Where or to whom do you go when you need honest feedback about your work?
For two years I have been meeting once a week with two other artists. We meet on Zoom — this started during the pandemic. One is Rachael Van Dyke [of Boone, North Carolina, and sometimes of Grand Rapids, Michigan. Lindy admired Rachael’s work, and exhibited it in her gallery]. The other one is a friend of Rachel’s, Jodi Ferrier. She lives in Washington, D.C. They both have different styles. They both bring something different to the party. They both have really good art critique abilities. Rachel was a teacher. Jodi studied art and graphic design — they both have good, strong art backgrounds. They can look at something, and understand how to describe what could make a difference. Once a week, for an hour, we have a Zoom call. We don’t always have a topic. Sometimes it’s just a catch-up. But we share everything, from practices to materials, where to order this or that, how to handle unique situations with customers, general questions that come up. We all started reading the book Ninth Street Women. That’s what kicked us off. We decided to read the book, and started discussing some of the artists from that era.
What is the role of the exhibition in your practice?
I used to love to put together exhibits when I had my gallery. I find myself more of an entrepreneur sometimes. I consider myself an artist, but first and foremost I consider myself an entrepreneur. I like the idea — also, with an advertising background — of bringing different pieces together, and having them make sense in an exhibit. It’s also great to be part of them. It provides momentum, and goal setting for me. It’s motivating to have a show to get stuff done for. The other part is it’s validating that someone has invited you to be part of a show, and people are coming to see it. It helps to have a true response from the public. It’s hard to know what’s going on in a person’s head, so sometimes it’s the conversations you have. Sometimes it’s the number of pieces that sold that give you feedback. I don’t always think that sales translate into how good work is. Sometimes really good work never sells. It’s nice to be in association with other [exhibiting] artists. It helps to see your work among other work. Relationships are what make or break success in any of the arts. I feel that showing up to art events is an important part of [developing] relationships in the business. Relationships with other people in the arts connects you, and what provides you with the support, and the launching pad for a lot of success.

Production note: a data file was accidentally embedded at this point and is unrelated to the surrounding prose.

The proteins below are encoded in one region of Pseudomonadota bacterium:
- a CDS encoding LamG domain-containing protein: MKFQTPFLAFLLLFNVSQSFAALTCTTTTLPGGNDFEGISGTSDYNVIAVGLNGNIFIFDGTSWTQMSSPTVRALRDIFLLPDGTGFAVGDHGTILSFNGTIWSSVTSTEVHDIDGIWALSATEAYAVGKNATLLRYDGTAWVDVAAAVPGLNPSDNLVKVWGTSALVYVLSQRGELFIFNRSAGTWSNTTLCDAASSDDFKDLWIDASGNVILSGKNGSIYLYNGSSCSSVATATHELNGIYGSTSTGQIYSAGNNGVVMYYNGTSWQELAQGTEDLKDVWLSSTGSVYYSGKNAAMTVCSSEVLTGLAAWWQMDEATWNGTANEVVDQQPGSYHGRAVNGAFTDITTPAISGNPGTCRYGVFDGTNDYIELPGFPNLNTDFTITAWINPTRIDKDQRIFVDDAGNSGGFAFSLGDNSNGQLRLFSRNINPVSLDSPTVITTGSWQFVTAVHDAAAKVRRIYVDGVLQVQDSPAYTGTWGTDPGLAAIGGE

How do you feed/fuel/nurture your creativity?
Some of it comes from my inspiration sources. But a lot of times I’ll give myself an artist’s day out — I think that’s a recommendation from Julia Cameron. For me that means participating in, experiencing other arts, going to a museum. But sometimes that means going to the antique shows, the hardware stores, the places where my brain will put things together. I’m somebody who processes ideas in motion. A big part of my bigger-picture strategy comes when I’m running or doing sports, and especially in nature.
What drives your impulse to make?
It’s beauty and light. Just seeing it. It makes me want to make something. It has to do with the fact that all life is creation. We are creative beings, and creating is part of what life is. That’s how I connect to my higher self, my sense of spirituality — that ability to create. When you watch it unfold before your eyes, that makes me want to create, too.
Read more about Lindy Bishop here.
Sarah Bearup-Neal develops and curates Glen Arbor Arts Center exhibitions. She maintains a studio practice focused on fiber and collage.